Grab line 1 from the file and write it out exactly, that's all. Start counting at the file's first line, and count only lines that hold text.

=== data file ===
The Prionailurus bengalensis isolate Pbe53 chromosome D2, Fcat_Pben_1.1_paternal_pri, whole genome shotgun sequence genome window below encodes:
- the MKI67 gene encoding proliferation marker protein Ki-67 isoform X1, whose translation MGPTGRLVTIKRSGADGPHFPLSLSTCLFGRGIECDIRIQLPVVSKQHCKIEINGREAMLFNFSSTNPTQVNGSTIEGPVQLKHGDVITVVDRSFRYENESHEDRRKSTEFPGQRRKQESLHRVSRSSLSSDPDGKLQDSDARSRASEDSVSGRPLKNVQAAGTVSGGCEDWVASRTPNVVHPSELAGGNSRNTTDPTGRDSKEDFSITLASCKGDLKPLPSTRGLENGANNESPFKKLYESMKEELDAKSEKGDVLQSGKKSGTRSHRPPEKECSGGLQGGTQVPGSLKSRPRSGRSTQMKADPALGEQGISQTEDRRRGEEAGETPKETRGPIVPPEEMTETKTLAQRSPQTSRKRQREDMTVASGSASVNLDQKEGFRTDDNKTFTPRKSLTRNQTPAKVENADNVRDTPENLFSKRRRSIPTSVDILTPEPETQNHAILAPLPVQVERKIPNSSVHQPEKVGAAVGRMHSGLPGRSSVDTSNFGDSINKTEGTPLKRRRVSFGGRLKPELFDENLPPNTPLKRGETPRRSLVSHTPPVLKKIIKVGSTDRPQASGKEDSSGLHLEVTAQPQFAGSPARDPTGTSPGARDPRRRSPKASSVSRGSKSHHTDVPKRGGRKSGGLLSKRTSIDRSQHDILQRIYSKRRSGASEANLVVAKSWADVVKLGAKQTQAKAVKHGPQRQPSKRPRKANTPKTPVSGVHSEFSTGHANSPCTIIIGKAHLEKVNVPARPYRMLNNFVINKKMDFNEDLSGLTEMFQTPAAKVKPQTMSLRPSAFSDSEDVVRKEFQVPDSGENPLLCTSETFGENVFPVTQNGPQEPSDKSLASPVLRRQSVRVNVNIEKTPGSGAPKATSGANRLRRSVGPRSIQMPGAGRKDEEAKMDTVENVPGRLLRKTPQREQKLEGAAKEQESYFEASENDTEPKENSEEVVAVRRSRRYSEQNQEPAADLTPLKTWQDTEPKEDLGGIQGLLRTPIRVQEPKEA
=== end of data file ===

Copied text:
The Prionailurus bengalensis isolate Pbe53 chromosome D2, Fcat_Pben_1.1_paternal_pri, whole genome shotgun sequence genome window below encodes: